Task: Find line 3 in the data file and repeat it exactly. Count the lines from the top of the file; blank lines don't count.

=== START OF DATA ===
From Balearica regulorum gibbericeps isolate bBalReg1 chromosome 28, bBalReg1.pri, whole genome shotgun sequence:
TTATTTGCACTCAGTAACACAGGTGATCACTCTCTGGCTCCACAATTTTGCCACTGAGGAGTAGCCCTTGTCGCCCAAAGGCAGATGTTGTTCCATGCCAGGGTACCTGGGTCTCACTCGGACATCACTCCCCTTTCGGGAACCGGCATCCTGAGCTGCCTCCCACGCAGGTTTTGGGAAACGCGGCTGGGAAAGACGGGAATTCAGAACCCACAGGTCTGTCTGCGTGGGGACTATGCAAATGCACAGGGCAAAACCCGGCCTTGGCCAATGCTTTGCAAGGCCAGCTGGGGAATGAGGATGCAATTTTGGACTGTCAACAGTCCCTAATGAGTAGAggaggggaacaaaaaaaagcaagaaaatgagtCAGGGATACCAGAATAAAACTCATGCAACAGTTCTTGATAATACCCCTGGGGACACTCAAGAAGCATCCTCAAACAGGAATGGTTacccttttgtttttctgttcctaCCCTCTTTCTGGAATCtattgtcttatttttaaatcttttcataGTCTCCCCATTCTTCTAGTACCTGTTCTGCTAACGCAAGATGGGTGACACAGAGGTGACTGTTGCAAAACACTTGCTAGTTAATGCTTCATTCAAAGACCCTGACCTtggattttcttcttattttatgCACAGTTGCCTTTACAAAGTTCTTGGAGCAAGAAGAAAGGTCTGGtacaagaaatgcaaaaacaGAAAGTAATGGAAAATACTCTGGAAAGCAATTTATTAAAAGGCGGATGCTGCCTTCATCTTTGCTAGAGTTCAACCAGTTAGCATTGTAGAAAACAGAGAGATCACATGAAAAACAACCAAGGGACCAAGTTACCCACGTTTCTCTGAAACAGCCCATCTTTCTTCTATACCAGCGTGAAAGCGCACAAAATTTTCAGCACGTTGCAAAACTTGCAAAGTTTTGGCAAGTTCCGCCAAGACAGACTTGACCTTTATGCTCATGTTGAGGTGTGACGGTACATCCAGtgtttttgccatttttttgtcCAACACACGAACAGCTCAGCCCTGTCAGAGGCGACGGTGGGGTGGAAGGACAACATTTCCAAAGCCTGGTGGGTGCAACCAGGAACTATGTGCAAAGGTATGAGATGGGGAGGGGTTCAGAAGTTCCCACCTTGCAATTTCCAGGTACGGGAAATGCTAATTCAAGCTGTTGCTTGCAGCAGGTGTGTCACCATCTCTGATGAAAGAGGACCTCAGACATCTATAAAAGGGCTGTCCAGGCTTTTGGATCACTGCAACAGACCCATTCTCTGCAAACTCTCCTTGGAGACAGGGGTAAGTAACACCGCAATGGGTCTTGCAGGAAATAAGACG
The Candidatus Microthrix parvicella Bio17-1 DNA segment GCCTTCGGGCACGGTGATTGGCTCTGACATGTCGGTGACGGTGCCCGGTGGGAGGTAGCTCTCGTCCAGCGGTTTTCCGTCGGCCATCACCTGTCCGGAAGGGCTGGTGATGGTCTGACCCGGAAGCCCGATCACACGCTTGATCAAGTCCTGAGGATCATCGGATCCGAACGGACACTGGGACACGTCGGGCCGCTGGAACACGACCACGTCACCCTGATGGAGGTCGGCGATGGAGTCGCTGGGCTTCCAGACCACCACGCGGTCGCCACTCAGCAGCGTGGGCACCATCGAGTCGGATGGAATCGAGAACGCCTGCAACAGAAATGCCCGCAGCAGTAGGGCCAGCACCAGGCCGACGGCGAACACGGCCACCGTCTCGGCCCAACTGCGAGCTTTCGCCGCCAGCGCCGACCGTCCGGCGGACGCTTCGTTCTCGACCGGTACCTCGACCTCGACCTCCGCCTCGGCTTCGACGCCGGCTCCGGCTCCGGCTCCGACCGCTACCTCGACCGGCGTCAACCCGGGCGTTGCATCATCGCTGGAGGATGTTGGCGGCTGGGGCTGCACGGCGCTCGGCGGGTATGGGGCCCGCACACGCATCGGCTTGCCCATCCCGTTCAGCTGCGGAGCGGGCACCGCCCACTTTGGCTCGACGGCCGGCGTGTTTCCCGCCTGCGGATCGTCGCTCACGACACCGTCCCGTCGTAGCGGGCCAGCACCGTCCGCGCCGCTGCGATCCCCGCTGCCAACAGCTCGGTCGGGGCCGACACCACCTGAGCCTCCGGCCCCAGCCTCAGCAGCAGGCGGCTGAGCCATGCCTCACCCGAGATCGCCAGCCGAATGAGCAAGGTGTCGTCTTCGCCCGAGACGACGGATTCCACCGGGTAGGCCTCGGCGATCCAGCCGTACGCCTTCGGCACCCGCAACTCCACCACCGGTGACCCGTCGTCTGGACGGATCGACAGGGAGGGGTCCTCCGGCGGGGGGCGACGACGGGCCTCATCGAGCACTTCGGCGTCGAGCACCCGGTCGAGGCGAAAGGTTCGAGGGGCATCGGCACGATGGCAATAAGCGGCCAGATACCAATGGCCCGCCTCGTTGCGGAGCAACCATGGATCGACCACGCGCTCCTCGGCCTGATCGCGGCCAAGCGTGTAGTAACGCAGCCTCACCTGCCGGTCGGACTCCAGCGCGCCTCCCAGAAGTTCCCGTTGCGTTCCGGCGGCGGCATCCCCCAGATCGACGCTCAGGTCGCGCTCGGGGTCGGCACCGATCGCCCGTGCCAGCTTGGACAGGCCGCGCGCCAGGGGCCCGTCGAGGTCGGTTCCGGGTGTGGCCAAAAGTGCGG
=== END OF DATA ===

The Candidatus Microthrix parvicella Bio17-1 DNA segment GCCTTCGGGCACGGTGATTGGCTCTGACATGTCGGTGACGGTGCCCGGTGGGAGGTAGCTCTCGTCCAGCGGTTTTCCGTCGGCCATCACCTGTCCGGAAGGGCTGGTGATGGTCTGACCCGGAAGCCCGATCACACGCTTGATCAAGTCCTGAGGATCATCGGATCCGAACGGACACTGGGACACGTCGGGCCGCTGGAACACGACCACGTCACCCTGATGGAGGTCGGCGATGGAGTCGCTGGGCTTCCAGACCACCACGCGGTCGCCACTCAGCAGCGTGGGCACCATCGAGTCGGATGGAATCGAGAACGCCTGCAACAGAAATGCCCGCAGCAGTAGGGCCAGCACCAGGCCGACGGCGAACACGGCCACCGTCTCGGCCCAACTGCGAGCTTTCGCCGCCAGCGCCGACCGTCCGGCGGACGCTTCGTTCTCGACCGGTACCTCGACCTCGACCTCCGCCTCGGCTTCGACGCCGGCTCCGGCTCCGGCTCCGACCGCTACCTCGACCGGCGTCAACCCGGGCGTTGCATCATCGCTGGAGGATGTTGGCGGCTGGGGCTGCACGGCGCTCGGCGGGTATGGGGCCCGCACACGCATCGGCTTGCCCATCCCGTTCAGCTGCGGAGCGGGCACCGCCCACTTTGGCTCGACGGCCGGCGTGTTTCCCGCCTGCGGATCGTCGCTCACGACACCGTCCCGTCGTAGCGGGCCAGCACCGTCCGCGCCGCTGCGATCCCCGCTGCCAACAGCTCGGTCGGGGCCGACACCACCTGAGCCTCCGGCCCCAGCCTCAGCAGCAGGCGGCTGAGCCATGCCTCACCCGAGATCGCCAGCCGAATGAGCAAGGTGTCGTCTTCGCCCGAGACGACGGATTCCACCGGGTAGGCCTCGGCGATCCAGCCGTACGCCTTCGGCACCCGCAACTCCACCACCGGTGACCCGTCGTCTGGACGGATCGACAGGGAGGGGTCCTCCGGCGGGGGGCGACGACGGGCCTCATCGAGCACTTCGGCGTCGAGCACCCGGTCGAGGCGAAAGGTTCGAGGGGCATCGGCACGATGGCAATAAGCGGCCAGATACCAATGGCCCGCCTCGTTGCGGAGCAACCATGGATCGACCACGCGCTCCTCGGCCTGATCGCGGCCAAGCGTGTAGTAACGCAGCCTCACCTGCCGGTCGGACTCCAGCGCGCCTCCCAGAAGTTCCCGTTGCGTTCCGGCGGCGGCATCCCCCAGATCGACGCTCAGGTCGCGCTCGGGGTCGGCACCGATCGCCCGTGCCAGCTTGGACAGGCCGCGCGCCAGGGGCCCGTCGAGGTCGGTTCCGGGTGTGGCCAAAAGTGCGG